Michigan AG and Civil Rights Commission at odds over LGBT protections
In May 2018, the Michigan Civil Rights Commission issued a statement re-interpreting the Elliott-Larsen Civil Rights Act, the state civil rights law, to cover discrimination based on sexual orientation and gender identity. The interpretative statement, which does not have the force and effect of law, provides that discrimination based on sexual orientation and gender identity are forms of discrimination based on sex. The MCRC issued the interpretative state knowing the state’s Attorney General disagreed with that position.
On July 20, 2018, Attorney General Bill Schuette, who is currently running in the primary for governor, fired back at the MCRC in an Attorney General Opinion Letter stating Michigan’s civil rights law does not protect LGBT workers from discrimination based on their sexual orientation or gender identity.
The AG Opinion asserts the MCRC did not have the authority to expand the law “because it conflicts with the original intent of the legislature as expressed in the plain language of the act, and as interpreted by Michigan courts.” According to the AG Opinion, “[t]he word ‘sex’ was understood in 1976, when [state civil rights law] was enacted, to refer to the biological differences between males and females, not to refer to the concepts of sexual orientation or gender identify.”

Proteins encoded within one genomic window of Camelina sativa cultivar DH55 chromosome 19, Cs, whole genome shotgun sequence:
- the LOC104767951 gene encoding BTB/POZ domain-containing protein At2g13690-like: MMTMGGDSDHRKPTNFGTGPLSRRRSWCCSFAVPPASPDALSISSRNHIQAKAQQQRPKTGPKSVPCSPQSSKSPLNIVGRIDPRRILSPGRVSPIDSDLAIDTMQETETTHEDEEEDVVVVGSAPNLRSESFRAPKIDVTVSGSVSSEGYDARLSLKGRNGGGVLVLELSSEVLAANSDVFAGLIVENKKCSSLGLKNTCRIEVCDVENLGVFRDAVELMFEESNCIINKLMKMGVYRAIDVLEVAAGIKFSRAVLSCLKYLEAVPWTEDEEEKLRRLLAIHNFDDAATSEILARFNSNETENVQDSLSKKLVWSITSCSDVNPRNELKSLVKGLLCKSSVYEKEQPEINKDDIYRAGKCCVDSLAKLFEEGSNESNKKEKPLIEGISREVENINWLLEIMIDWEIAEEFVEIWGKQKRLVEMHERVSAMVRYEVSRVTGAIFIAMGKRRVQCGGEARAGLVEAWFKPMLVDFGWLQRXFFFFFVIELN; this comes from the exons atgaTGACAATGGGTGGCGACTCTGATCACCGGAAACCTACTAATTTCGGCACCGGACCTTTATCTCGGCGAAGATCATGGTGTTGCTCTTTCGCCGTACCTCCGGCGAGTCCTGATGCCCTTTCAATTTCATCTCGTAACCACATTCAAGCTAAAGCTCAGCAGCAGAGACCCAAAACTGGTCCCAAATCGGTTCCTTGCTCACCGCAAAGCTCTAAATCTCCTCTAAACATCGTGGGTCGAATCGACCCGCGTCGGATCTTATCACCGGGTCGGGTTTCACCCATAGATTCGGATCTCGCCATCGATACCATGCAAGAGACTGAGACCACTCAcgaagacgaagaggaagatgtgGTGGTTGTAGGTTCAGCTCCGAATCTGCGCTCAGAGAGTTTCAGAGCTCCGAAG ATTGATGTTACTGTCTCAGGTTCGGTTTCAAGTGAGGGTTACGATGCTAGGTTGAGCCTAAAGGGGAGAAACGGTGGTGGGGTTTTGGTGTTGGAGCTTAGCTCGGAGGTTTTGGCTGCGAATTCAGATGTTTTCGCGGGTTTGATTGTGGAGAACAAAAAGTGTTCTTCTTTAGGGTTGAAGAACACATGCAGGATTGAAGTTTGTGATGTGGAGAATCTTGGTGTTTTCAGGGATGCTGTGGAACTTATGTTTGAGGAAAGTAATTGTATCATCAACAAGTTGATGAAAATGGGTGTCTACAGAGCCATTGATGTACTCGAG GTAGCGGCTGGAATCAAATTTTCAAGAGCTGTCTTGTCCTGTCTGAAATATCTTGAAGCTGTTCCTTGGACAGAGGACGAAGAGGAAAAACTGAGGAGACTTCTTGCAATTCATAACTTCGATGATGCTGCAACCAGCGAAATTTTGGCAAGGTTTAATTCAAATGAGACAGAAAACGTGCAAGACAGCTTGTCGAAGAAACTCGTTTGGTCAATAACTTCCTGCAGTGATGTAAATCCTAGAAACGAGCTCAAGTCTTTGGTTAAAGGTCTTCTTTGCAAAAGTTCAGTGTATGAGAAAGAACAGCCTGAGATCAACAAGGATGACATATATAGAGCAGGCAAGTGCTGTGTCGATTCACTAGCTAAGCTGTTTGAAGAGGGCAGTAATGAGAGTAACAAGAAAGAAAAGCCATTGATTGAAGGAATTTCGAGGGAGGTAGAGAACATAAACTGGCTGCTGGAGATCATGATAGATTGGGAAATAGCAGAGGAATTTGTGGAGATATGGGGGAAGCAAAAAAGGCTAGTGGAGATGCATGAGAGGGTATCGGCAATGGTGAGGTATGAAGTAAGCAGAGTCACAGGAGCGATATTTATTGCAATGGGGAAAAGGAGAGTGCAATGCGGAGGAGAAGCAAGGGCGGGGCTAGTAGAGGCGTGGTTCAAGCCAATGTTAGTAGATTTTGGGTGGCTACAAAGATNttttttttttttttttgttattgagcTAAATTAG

The MCRC is not backing down, however. In comments on July 23, 2018, the MCRC indicated it would continue to follow its interpretive statement that the word “sex” in Michigan’s civil rights law protects lesbian, gay, bisexual, and transgender workers. The MCRC’s position is that as “an independent, constitutionally created and established body,” it “is not bound by the opinion of the Attorney General.”
Where does this leave employers in Michigan?
For employers covered by Title VII (those with 15 or more employees), the interpretive statement aligns the state agency with the EEOC. The federal civil rights agency interprets and enforces Title VII's prohibition on sex discrimination as forbidding employment discrimination based on gender identity or sexual orientation. This position has been accepted by a growing number of federal courts as well.
With its interpretation of the Elliott Larsen Civil Rights Act, which covers Michigan employers with one or more employees, the MCRC now brings small employers in the state within the scope of the LGBT non-discrimination requirements. Employers – both large and small – covered by Michigan’s Elliott-Larsen Civil Rights Act should understand the MCRC will now accept and investigate claims of LGBT discrimination under state law.
One thing is certain…this dispute about the scope of Michigan’s civil rights law will be resolved in court, not on the football field.